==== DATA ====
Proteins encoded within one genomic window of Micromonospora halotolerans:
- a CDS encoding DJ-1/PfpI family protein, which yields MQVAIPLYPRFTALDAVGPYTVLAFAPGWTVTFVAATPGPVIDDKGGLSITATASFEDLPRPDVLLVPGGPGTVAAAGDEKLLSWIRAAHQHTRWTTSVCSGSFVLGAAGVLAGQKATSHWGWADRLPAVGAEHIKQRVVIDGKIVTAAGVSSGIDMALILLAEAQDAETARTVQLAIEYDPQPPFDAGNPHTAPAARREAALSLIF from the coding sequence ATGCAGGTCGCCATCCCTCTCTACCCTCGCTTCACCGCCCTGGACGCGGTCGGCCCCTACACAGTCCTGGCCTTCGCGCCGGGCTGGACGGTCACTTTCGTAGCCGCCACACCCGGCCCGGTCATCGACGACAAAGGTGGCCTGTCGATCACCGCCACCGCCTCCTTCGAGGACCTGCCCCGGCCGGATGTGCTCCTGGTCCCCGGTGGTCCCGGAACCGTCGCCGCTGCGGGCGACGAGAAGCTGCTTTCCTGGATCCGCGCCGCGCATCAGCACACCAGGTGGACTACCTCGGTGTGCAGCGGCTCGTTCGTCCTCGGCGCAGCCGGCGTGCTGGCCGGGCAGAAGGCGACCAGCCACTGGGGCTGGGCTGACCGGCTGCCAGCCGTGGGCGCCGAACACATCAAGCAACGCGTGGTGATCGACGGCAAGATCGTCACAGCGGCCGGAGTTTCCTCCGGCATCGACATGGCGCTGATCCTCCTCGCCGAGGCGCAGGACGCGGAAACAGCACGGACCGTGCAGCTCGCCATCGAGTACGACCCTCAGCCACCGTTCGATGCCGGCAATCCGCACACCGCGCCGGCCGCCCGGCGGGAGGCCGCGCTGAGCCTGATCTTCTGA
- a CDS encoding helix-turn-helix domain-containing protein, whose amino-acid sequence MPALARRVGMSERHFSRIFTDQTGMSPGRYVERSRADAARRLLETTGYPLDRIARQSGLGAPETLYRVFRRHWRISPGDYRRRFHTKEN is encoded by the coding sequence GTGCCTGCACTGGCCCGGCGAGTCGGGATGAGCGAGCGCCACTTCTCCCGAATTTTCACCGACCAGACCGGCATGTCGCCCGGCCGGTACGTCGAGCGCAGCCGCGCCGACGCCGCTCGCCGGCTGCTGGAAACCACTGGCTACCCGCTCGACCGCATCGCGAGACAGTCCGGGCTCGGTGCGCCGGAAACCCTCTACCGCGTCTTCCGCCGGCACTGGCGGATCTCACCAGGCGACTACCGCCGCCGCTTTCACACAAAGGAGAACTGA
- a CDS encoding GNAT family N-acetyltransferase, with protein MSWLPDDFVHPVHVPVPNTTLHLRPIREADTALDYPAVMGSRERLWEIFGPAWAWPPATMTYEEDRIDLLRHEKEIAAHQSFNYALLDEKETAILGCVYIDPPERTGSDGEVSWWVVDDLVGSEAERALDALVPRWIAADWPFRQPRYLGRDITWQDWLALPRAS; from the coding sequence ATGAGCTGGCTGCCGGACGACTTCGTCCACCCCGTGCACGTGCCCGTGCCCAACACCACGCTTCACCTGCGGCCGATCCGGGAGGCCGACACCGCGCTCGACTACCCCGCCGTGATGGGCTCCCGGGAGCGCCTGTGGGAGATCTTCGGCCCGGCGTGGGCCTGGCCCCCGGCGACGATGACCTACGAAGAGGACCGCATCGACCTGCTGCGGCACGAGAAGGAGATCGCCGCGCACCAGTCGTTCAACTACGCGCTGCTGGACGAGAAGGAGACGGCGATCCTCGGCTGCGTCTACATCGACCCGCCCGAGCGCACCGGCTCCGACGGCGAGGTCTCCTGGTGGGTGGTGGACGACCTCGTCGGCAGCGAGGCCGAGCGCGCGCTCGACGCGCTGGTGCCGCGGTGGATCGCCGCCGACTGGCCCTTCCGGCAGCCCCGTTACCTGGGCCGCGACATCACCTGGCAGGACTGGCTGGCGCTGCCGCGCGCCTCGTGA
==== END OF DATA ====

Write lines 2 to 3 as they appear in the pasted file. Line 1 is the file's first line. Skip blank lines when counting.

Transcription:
- a CDS encoding DJ-1/PfpI family protein, which yields MQVAIPLYPRFTALDAVGPYTVLAFAPGWTVTFVAATPGPVIDDKGGLSITATASFEDLPRPDVLLVPGGPGTVAAAGDEKLLSWIRAAHQHTRWTTSVCSGSFVLGAAGVLAGQKATSHWGWADRLPAVGAEHIKQRVVIDGKIVTAAGVSSGIDMALILLAEAQDAETARTVQLAIEYDPQPPFDAGNPHTAPAARREAALSLIF from the coding sequence ATGCAGGTCGCCATCCCTCTCTACCCTCGCTTCACCGCCCTGGACGCGGTCGGCCCCTACACAGTCCTGGCCTTCGCGCCGGGCTGGACGGTCACTTTCGTAGCCGCCACACCCGGCCCGGTCATCGACGACAAAGGTGGCCTGTCGATCACCGCCACCGCCTCCTTCGAGGACCTGCCCCGGCCGGATGTGCTCCTGGTCCCCGGTGGTCCCGGAACCGTCGCCGCTGCGGGCGACGAGAAGCTGCTTTCCTGGATCCGCGCCGCGCATCAGCACACCAGGTGGACTACCTCGGTGTGCAGCGGCTCGTTCGTCCTCGGCGCAGCCGGCGTGCTGGCCGGGCAGAAGGCGACCAGCCACTGGGGCTGGGCTGACCGGCTGCCAGCCGTGGGCGCCGAACACATCAAGCAACGCGTGGTGATCGACGGCAAGATCGTCACAGCGGCCGGAGTTTCCTCCGGCATCGACATGGCGCTGATCCTCCTCGCCGAGGCGCAGGACGCGGAAACAGCACGGACCGTGCAGCTCGCCATCGAGTACGACCCTCAGCCACCGTTCGATGCCGGCAATCCGCACACCGCGCCGGCCGCCCGGCGGGAGGCCGCGCTGAGCCTGATCTTCTGA
- a CDS encoding helix-turn-helix domain-containing protein, whose amino-acid sequence MPALARRVGMSERHFSRIFTDQTGMSPGRYVERSRADAARRLLETTGYPLDRIARQSGLGAPETLYRVFRRHWRISPGDYRRRFHTKEN is encoded by the coding sequence GTGCCTGCACTGGCCCGGCGAGTCGGGATGAGCGAGCGCCACTTCTCCCGAATTTTCACCGACCAGACCGGCATGTCGCCCGGCCGGTACGTCGAGCGCAGCCGCGCCGACGCCGCTCGCCGGCTGCTGGAAACCACTGGCTACCCGCTCGACCGCATCGCGAGACAGTCCGGGCTCGGTGCGCCGGAAACCCTCTACCGCGTCTTCCGCCGGCACTGGCGGATCTCACCAGGCGACTACCGCCGCCGCTTTCACACAAAGGAGAACTGA